Hindu-Muslim violence is surprisingly small scale and geographically concentratedby Edward Luce / May 20, 2002 / Leave a comment
Ethnic conflict and civic life
Yale University Press, ?35
A curious thing happened in India earlier this year. While the city of Ahmedabad and other places in the state of Gujarat were undergoing a gruesome orgy of “communal” violence, the rest of India was not.
It might sound callous to attach significance to the fact that the killings did not spread on any scale to other parts of India. After all, more than 700 Indian Muslims were slaughtered in the course of five days by Hindu gangs, following the massacre by a suspected Islamist group of 59 mostly Hindu train passengers.
Many of those killed in the attacks were children, methodically incinerated after being doused in kerosene. Crowds gathered to cheer on a series of such burnings, sometimes with the police acting as cheerleaders-hardly, perhaps, a moment to talk about sectarian restraint in India. And yet, this is one of the themes of Ashutosh Varshney’s original new book-Ethnic Conflict and Civic Life: Hindus and Muslims in India. Its findings challenge the standard international commentary on the Gujarat massacres: India (or it might be Bosnia or some other ethnic flashpoint) is a land of dark hatreds that spill over into medieval-style slaughter, so there is no need for context. Communal killing is just what happens.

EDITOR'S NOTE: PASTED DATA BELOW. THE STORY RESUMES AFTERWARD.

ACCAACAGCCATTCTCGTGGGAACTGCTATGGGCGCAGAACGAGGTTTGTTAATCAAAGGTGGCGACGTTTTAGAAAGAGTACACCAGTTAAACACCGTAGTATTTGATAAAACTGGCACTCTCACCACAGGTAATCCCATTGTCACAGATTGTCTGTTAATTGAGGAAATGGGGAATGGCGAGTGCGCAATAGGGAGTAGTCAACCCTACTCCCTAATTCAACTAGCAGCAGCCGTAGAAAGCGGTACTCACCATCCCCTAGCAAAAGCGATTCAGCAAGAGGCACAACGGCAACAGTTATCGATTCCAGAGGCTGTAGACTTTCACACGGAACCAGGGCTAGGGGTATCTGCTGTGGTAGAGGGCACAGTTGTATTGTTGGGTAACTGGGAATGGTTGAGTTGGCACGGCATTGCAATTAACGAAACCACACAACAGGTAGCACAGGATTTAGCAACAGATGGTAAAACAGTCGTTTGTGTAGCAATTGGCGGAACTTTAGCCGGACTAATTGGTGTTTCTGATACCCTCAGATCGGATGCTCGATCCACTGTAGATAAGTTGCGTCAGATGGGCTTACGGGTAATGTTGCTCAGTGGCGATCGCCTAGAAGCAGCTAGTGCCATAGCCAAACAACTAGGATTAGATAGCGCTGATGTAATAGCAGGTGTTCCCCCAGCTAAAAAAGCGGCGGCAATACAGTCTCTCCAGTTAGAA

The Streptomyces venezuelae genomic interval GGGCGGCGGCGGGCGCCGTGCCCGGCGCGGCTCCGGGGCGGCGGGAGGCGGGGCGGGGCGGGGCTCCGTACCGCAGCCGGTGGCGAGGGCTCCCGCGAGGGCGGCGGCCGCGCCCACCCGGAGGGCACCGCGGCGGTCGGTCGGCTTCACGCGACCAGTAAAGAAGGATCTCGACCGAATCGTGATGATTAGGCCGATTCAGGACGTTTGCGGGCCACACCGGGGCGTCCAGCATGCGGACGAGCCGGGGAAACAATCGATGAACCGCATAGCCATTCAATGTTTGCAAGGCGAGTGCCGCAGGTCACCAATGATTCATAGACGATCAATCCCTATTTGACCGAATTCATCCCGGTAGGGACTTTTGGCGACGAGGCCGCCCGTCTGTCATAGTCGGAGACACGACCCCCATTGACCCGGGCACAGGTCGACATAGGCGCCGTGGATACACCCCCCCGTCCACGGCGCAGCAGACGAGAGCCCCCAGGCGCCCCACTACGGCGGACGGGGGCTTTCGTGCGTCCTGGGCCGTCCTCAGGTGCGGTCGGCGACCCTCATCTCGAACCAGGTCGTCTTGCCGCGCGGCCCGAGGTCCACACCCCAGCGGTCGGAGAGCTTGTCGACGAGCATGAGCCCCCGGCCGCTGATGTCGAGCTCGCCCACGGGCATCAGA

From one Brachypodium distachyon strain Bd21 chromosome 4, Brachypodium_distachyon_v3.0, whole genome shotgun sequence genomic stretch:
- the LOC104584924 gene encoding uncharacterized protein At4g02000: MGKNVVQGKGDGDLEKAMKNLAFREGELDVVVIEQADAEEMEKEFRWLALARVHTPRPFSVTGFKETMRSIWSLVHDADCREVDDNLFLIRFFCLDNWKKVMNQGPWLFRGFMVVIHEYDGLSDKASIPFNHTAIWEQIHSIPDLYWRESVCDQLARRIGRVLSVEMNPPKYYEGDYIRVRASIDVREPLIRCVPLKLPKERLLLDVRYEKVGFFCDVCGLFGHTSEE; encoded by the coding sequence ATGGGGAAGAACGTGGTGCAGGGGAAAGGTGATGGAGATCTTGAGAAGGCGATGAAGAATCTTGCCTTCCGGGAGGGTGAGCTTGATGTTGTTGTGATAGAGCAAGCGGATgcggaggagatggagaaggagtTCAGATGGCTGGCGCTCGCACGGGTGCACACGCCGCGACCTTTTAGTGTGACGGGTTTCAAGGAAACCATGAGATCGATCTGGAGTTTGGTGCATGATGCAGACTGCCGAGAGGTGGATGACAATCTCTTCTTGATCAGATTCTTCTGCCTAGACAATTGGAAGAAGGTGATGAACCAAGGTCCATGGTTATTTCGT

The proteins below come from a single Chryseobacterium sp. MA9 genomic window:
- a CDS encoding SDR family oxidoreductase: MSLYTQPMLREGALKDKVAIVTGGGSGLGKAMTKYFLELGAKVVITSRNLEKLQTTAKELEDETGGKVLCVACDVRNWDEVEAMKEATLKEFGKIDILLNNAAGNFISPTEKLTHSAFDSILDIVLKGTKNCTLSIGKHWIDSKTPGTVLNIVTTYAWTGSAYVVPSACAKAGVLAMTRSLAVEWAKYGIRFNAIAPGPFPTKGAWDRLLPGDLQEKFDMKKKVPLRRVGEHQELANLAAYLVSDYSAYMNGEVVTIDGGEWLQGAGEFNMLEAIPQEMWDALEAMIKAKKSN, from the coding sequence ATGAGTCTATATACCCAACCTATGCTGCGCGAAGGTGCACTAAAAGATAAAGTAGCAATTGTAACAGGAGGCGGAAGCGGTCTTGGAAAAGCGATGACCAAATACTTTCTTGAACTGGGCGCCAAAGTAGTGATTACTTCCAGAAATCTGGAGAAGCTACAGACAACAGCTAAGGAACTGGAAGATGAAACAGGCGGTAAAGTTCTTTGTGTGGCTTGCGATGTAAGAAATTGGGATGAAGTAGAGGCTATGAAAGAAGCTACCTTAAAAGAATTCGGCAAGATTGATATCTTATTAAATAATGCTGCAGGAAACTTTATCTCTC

The truth is more contingent. What happened in Gujarat earlier this year might occur again, possibly on a larger scale. But it need not. In an overwhelming majority of the areas in which Muslims and Hindus live side-by-side in India, communal killings have never occurred, far less the type of pogrom witnessed in Ahmedabad.
In a painstaking ten-year study of communal violence in post-colonial India, Varshney produces some startling findings. Perhaps most striking is the fact that 96 per cent of all deaths resulting from Hindu-Muslim violence in India took place in cities. More than two-thirds of India lives in villages. Yet rural India is practically a stranger to sectarian violence. And even the urban violence is restricted to surprisingly few areas. India has more than 100 cities, yet just eight account for about half of all of Hindu-Muslim deaths from sectarian rioting.
Why-considering that both have large populations of 12m or more and a roughly proportionate share of Muslims-has Calcutta experienced 63 deaths from Hindu-Muslim rioting since independence while Bombay has had 1,163?
Finally, India has suffered about 10,000 deaths from Hindu-Muslim…